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United States Supreme Court examines firearms case

United States Supreme Court examines firearms case

The Supreme Court of the United States, profoundly overhauled by Donald Trump, examines, this Wednesday, an appeal against a law in New York that could allow all Americans to leave their homes armed.

The hearing, the largest devoted to firearms in more than ten years, arouses strong apprehension among supporters of stronger regulations who are wary of the conservative majority of the high court with six out of nine judges.

“Very bad potential consequences

“The stakes are very high” and the “potential consequences very bad,” Angela Ferrell-Zabala, vice president of Everytown For Gun safety and Moms Demand Action organizations, told a small group of protesters gathered outside the court ahead of the hearing. The decision of the nine wise men “could complicate the action of cities and states to fight the crisis” of violence by guns, she added, in reference to the nearly 20,000 people killed by gunshots in the United States. United in 2020 (excluding suicides) up 25% over one year.

The defenders of the carrying of weapons on the contrary see in these figures the proof that the Americans need to be armed more to defend themselves and are delighted to see the subject before a Supreme Court apparently sensitive to their cause. The temple of law, where the former Republican president brought in three judges, today has a “solid majority (..) of magistrates who think that the Constitution must be interpreted as it was understood when it was written”, a recently highlighted the powerful National Rifle Association (NRA) arms lobby. The NRA is pushing for a literal reading of the Second Amendment to the Constitution. Ratified in 1791, it states that “a well-organized militia being necessary for the security of a free state, the right of the people to hold and bear arms will not be violated”.

A “huge” impact

In 1939, the Supreme Court ruled that it protected the right to use weapons as part of a law enforcement force, such as the army or the police, but was not an individual right to self-defense. She changed her position in a landmark 2008 shutdown and for the first time established a right to own a gun at home in self-defense. However, it left cities and states to regulate transport outside the home, so that the rules vary greatly from one place to another. After ten years of refusing to return to the subject, despite numerous requests, the high court finally accepted an appeal filed by an NRA affiliate and two gun owners who are challenging a New State law. York.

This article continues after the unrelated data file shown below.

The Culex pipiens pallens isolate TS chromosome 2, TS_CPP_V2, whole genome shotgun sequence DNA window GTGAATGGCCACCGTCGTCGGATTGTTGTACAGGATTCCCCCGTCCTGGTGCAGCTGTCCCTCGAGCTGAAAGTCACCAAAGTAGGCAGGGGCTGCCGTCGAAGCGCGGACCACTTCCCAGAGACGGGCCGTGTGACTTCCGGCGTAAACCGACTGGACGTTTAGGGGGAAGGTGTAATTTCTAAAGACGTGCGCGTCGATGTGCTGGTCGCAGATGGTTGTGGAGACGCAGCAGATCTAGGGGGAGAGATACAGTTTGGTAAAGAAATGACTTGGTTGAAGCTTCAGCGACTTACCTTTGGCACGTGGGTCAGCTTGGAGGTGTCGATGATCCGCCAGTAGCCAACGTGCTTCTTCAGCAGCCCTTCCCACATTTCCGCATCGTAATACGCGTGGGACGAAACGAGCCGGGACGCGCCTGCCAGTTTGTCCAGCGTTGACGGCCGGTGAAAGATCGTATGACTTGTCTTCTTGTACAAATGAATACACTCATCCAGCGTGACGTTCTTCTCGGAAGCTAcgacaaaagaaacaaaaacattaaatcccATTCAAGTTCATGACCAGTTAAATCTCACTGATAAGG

Since 1913, this law has restricted the issuance of permits to carry concealed weapons to people who have reason to believe that they may have to defend themselves, for example because of their profession or threats aimed at them. If the Supreme Court invalidates this law, it could immediately bring down similar rules in force in seven other states, including some very populous such as California or New Jersey, underlines Joseph Blocher, professor of law at Duke University. “80 million Americans live in these states, so the real impact will be enormous,” he said.

A turning point

Beyond that, the case could “be a turning point in the way in which the courts examine cases related to the Second Amendment”, notes Eric Ruben associate professor at the SMU law school in Texas. Over the past decade, courts have generally held that restrictions adopted by states or cities may be justified by security concerns.

Proponents of the carrying of weapons ask the Court to take advantage of the New York case “to reject this approach and focus only on the text, history and traditions”, which is “disturbing because the violence by gun to fire was not a problem in the 18th century, ”emphasizes Eric Ruben. If the court ruled in their favor, it would “open the door to a series of new complaints against all existing regulations,” he said. The Supreme Court must render its decision before the end of June 2022.

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